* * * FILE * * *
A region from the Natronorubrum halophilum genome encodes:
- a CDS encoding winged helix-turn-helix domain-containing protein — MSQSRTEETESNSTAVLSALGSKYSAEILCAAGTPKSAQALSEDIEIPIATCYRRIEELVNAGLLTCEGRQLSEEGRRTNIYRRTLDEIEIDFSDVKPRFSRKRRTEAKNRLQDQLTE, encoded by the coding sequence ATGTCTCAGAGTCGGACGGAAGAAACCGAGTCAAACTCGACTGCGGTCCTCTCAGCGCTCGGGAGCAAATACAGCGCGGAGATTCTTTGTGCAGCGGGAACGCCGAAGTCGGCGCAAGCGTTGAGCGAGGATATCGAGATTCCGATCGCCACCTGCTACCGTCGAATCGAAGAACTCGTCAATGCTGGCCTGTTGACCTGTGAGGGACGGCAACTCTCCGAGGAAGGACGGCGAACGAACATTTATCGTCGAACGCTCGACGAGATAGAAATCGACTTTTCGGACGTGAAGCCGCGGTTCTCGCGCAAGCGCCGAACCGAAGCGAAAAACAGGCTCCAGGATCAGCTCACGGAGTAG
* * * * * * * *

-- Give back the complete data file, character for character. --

A region from the Natronorubrum halophilum genome encodes:
- a CDS encoding winged helix-turn-helix domain-containing protein — MSQSRTEETESNSTAVLSALGSKYSAEILCAAGTPKSAQALSEDIEIPIATCYRRIEELVNAGLLTCEGRQLSEEGRRTNIYRRTLDEIEIDFSDVKPRFSRKRRTEAKNRLQDQLTE, encoded by the coding sequence ATGTCTCAGAGTCGGACGGAAGAAACCGAGTCAAACTCGACTGCGGTCCTCTCAGCGCTCGGGAGCAAATACAGCGCGGAGATTCTTTGTGCAGCGGGAACGCCGAAGTCGGCGCAAGCGTTGAGCGAGGATATCGAGATTCCGATCGCCACCTGCTACCGTCGAATCGAAGAACTCGTCAATGCTGGCCTGTTGACCTGTGAGGGACGGCAACTCTCCGAGGAAGGACGGCGAACGAACATTTATCGTCGAACGCTCGACGAGATAGAAATCGACTTTTCGGACGTGAAGCCGCGGTTCTCGCGCAAGCGCCGAACCGAAGCGAAAAACAGGCTCCAGGATCAGCTCACGGAGTAG